Four Legged Friends #1 - Therapy Dogs
Friday, 15 January 2010
Pets have long been shown to benefit our health and well-being, and Pet Therapy is being used worldwide to great effect in nursing homes, long-term hospitals, institutions for mentally and physically impaired, day care centres etc. Peata describes it as the use of companion animals (dogs) to enhance the quality of life of people in Caring Institutions by visiting and interacting with them.
This form of therapy is relatively easy to provide using voluntary pet-with-owner visiting teams. Experience has shown that pets are a boost to residents and staff, and help to create a more homely atmosphere in institutions. To obtain optimum benefit, schemes should be developed and carried out with adequate thought and preparation.
The Benefits of Pet Therapy
A visiting dog:
. Helps to combat isolation, withdrawal, loneliness, boredom and depression.
. Brings companionship and aids social interaction.
. Gives non-judgemental affection
. Helps reduce stress and lower blood pressure
. Aids stimulation and motivation
. Very important for people who have had to give up a pet when entering a care home.
Why is it Relevant Today?
With the newspapers full of stories about terrible conditions in nursing homes, we wanted to focus on the people making the effort to brighten the lives of people in caring institutions.
Who Is The Guest?
Pamela Flood has worked in television now for almost 12 years. Having started as a continuity announcer back in 1998, Pamela moved to London where she worked in production at the BBC before going back in front of camera with the Travel Channel who she was with for 3 years. Pamela returned to Dublin in November 2001 to work on Off the Rails. In the meantime she has taken part in other programmes for RTE such as No Frontiers, Anonymous, The Afternoon Show, The Panel and The Restaurant. She also presented the 2008 series Marry Me.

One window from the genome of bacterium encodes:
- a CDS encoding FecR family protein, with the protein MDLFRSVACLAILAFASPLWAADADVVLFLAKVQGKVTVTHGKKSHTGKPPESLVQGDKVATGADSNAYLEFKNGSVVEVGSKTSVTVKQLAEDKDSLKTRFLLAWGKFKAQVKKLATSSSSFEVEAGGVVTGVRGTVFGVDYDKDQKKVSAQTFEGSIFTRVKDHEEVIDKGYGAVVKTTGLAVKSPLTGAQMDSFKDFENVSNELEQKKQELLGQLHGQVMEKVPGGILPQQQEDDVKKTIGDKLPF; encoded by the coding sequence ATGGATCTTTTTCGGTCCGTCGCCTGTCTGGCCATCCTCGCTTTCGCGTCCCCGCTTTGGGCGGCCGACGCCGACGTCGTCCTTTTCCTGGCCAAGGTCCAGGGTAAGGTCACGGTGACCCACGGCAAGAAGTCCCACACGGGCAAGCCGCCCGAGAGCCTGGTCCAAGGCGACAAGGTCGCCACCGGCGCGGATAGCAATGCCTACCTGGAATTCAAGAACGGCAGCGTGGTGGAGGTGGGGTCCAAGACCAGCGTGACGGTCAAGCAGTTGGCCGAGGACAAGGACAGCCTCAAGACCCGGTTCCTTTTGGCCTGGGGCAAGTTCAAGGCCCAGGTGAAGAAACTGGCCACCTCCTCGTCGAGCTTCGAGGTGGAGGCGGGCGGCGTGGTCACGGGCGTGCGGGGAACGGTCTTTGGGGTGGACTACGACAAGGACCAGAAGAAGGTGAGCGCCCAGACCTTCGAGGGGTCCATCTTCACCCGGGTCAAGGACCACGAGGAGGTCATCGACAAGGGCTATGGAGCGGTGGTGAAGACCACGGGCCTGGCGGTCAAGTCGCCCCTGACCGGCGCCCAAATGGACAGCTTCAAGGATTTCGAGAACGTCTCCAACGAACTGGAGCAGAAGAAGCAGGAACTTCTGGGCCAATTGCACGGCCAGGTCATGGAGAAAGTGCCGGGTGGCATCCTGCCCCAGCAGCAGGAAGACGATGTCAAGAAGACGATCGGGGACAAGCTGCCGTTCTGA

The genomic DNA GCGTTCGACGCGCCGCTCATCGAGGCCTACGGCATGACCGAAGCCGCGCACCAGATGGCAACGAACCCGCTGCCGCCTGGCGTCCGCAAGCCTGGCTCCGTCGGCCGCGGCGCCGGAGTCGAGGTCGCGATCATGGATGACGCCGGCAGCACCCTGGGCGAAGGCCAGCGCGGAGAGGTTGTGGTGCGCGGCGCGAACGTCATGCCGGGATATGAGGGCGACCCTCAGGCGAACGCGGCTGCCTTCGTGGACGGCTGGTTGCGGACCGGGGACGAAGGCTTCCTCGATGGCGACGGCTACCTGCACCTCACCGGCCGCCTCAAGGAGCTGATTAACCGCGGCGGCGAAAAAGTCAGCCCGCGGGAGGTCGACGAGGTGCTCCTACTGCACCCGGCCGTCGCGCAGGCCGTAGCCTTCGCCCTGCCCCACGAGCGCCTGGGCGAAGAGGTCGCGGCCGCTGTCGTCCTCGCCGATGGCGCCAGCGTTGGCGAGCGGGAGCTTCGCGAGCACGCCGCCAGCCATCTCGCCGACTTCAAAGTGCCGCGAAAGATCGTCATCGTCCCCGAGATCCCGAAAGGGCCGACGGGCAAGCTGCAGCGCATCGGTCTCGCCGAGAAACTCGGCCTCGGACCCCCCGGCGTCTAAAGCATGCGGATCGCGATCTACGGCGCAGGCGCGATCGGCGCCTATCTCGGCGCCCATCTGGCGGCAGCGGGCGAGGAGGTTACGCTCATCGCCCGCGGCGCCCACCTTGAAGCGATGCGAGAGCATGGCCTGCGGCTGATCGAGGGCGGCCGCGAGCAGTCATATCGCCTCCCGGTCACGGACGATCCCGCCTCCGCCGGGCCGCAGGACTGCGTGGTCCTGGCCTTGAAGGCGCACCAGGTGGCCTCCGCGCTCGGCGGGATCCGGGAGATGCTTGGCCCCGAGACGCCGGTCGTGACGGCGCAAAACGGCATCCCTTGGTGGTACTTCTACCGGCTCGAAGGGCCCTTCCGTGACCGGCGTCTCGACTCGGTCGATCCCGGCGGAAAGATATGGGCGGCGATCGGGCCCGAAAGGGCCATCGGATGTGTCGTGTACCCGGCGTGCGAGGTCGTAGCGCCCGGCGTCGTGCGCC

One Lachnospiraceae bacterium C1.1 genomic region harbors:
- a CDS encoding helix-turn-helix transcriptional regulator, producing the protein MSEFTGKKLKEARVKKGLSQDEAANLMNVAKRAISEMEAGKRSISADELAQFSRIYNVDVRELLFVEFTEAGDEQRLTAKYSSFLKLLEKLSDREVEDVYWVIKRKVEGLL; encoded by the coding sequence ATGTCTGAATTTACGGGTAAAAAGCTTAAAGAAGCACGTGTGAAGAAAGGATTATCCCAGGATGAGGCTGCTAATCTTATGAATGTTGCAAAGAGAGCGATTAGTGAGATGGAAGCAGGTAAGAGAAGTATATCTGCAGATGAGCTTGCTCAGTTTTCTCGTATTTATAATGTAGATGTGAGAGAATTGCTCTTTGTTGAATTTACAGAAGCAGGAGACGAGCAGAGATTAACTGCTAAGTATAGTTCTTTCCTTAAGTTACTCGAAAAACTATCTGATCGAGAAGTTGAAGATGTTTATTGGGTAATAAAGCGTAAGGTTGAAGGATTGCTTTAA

Animal Assisted Therapy
Besides the general visits a dog can also take the next step up past the visiting a home and participate in Animal Assisted Therapy. This is where a dog would work exclusively and intensively with one person. Through tasks such as throwing a ball or walking with a dog, the person can help rebuild flexibility and strength etc. The dogs for this need to be specially trained, but they can be extremely important in a patients rehabilitation.
Peata's principal activity is the Pet Visiting Scheme in which approved volunteers and their dogs pay regular visits to caring institutions. Typically visits are weekly and last about an hour.
All Visiting Teams registered as members of Peata have to be assessed and approved for suitability. The owner/handler should have a caring attitude and must demonstrate full control of the dog in all situations and show that they can carry out visits in a manner that is non-disruptive to the functioning of the institution. The dog must undergo behavioural assessment to ensure its friendly nature and that it is at ease in hospital-like environments.
Visiting Teams are fully insured by Peata in the course of their visiting work. Commitment is an essential requirement of all Peata visitors as patients build a relationship with the dog and look forward to the visits.
Contact Peata on 012964474 or www.peata.org
What's up next week?
Next week we'll be looking at sniffer dogs who have stopped millions of euro of drugs from entering the country! We'll see how they are trained and how they operate.